Managing partner of Advisory Capital, former Southern Company CIO, and DARE: Straight Talk on Confidence, Courage and Career for Women in Charge, author Becky Blalock kicked off the mid-morning keynote address at Industry Leadership Summit with advice for women — but not just for women, also for men on how to bring out the best in their professional women counterparts.
Think bigger than you think is possible. All human beings are programmed not to be positive and to not notice the positive things that are always happening around them. Instead, we constantly underestimate what we can do and talk ourselves out of things. Women are even more crippled by this and need to take deliberate steps to realize how capable they are.
Blalock shared a story about a small team she was part of at Southern Company that was charged with cutting energy production costs in half in just a year. After complaining that the task was impossible, the team broke into smaller groups and got to work analyzing processes and delivered a workable solution in only 10 months. The benefits of achieving this goal far surpassed the task at hand. “Once you achieve the impossible, you realize that nothing is impossible,” Blalock said.
This is a notion that should be carried into leadership. Once Blalock started forming teams of her own, she challenged those teams to think really big and pushed them to accomplish more than they ever thought possible. Men and women should realize that women often require more encouragement to reach outside their comfort zones than men.
Lack of mentorship for women has contributed to a massive gap in the workforce. Even though the United States has more professional women employed full-time than men, they are not making progress at senior levels or organizations. Blalock said that women lack the same social safety nets, confidence, and mentors willing to guide them out of their comfort zones that men enjoy.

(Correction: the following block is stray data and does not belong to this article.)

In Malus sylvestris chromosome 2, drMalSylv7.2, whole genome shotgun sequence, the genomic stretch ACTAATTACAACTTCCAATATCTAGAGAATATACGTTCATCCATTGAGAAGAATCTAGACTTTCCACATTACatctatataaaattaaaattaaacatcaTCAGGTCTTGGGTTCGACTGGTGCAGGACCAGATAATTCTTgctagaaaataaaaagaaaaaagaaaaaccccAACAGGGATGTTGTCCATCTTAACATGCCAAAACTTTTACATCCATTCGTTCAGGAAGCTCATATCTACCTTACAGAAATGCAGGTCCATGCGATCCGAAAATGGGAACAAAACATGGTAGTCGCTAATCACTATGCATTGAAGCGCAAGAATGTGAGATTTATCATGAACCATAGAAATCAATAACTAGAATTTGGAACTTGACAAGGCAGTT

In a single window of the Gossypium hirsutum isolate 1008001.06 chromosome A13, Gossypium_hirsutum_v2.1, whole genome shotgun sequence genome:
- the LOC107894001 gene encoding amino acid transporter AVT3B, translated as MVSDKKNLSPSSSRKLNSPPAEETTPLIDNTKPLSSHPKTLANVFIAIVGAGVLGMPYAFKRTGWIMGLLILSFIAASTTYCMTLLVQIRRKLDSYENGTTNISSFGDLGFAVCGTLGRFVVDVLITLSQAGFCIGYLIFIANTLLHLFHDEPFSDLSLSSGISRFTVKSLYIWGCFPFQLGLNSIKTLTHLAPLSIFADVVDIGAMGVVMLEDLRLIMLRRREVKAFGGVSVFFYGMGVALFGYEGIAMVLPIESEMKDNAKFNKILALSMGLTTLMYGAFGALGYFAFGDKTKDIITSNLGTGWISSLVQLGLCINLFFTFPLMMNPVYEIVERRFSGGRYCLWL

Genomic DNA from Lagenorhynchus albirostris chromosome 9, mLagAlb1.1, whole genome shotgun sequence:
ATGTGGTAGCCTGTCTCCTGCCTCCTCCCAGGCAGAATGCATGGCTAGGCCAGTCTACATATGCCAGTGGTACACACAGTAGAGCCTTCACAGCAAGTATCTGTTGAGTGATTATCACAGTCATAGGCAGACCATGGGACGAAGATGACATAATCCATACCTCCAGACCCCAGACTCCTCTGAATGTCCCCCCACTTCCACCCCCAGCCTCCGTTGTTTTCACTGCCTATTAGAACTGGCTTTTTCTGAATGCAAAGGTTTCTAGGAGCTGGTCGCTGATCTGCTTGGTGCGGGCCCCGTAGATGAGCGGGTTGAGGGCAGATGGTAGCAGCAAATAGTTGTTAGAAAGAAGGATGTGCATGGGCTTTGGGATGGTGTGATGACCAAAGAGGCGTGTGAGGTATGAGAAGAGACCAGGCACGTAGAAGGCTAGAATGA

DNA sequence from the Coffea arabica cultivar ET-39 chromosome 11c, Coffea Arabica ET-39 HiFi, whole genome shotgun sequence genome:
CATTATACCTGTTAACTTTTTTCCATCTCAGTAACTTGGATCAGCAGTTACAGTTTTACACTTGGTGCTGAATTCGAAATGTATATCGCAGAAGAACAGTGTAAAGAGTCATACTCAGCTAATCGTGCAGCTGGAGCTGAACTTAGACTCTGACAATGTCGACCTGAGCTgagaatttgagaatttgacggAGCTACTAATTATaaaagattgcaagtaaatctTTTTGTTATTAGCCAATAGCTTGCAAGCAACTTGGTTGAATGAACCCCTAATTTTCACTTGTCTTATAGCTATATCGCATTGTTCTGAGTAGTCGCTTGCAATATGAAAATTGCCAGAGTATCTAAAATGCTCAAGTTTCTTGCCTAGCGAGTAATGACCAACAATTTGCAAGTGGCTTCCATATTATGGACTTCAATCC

Specific advice to women Blalock offered is to speak up. “People overestimate that there is consensus when there isn’t, and they assume that others know more than they do when they really don’t,” Blalock explained. Many great ideas are not expressed, and Blalock also challenged leaders to do more within their organizations to extract these ideas from employees afraid to express them.
Relationships also play a key role. “The higher up in an organization you progress, the more success is about relationships,” said Blalock. “Competence gets you to a certain level, but to truly excel, you’ve got to meet the right people and surround yourself with those that have skills that complement your own.” Blalock also stressed the importance of establishing relationships outside your own company and industry.
Philanthropy and mentorship were discussed as ways to expand your network. “There’s no better way to build relationships than to do something for someone else,” Blalock asserted. She went on to explain how younger people she has mentored have in turn mentored her on how to properly leverage social media and helped her get published in outlets that they have moved on to.
Finally, Blalock shed light on inadvertent exclusion by explaining that often, mentorship happens on golf courses, in men’s rooms, and other locations where women simply aren’t present. Though not purposeful, it happens, and Blalock challenged men to make conscious efforts to give women equal face time. But it’s also not about what you are handed on a platter. “Remember, leadership is not given. It’s taken.”